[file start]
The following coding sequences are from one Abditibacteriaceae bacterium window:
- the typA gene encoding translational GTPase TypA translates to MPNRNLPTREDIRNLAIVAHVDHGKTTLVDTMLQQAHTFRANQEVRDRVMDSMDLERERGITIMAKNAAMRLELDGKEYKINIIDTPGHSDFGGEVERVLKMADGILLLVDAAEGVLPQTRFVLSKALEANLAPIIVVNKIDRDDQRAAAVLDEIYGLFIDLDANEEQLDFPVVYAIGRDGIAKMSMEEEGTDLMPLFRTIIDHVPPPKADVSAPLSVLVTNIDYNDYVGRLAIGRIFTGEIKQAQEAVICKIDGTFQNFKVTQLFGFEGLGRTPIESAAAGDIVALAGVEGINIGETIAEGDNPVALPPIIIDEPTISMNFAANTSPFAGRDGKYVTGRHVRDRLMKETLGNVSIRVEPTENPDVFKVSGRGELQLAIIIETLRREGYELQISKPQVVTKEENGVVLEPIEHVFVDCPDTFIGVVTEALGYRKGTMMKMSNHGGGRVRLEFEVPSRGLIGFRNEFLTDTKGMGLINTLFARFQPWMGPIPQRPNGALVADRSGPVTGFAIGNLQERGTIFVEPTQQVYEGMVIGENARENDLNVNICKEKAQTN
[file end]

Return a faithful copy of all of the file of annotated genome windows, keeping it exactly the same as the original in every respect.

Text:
The following coding sequences are from one Abditibacteriaceae bacterium window:
- the typA gene encoding translational GTPase TypA translates to MPNRNLPTREDIRNLAIVAHVDHGKTTLVDTMLQQAHTFRANQEVRDRVMDSMDLERERGITIMAKNAAMRLELDGKEYKINIIDTPGHSDFGGEVERVLKMADGILLLVDAAEGVLPQTRFVLSKALEANLAPIIVVNKIDRDDQRAAAVLDEIYGLFIDLDANEEQLDFPVVYAIGRDGIAKMSMEEEGTDLMPLFRTIIDHVPPPKADVSAPLSVLVTNIDYNDYVGRLAIGRIFTGEIKQAQEAVICKIDGTFQNFKVTQLFGFEGLGRTPIESAAAGDIVALAGVEGINIGETIAEGDNPVALPPIIIDEPTISMNFAANTSPFAGRDGKYVTGRHVRDRLMKETLGNVSIRVEPTENPDVFKVSGRGELQLAIIIETLRREGYELQISKPQVVTKEENGVVLEPIEHVFVDCPDTFIGVVTEALGYRKGTMMKMSNHGGGRVRLEFEVPSRGLIGFRNEFLTDTKGMGLINTLFARFQPWMGPIPQRPNGALVADRSGPVTGFAIGNLQERGTIFVEPTQQVYEGMVIGENARENDLNVNICKEKAQTN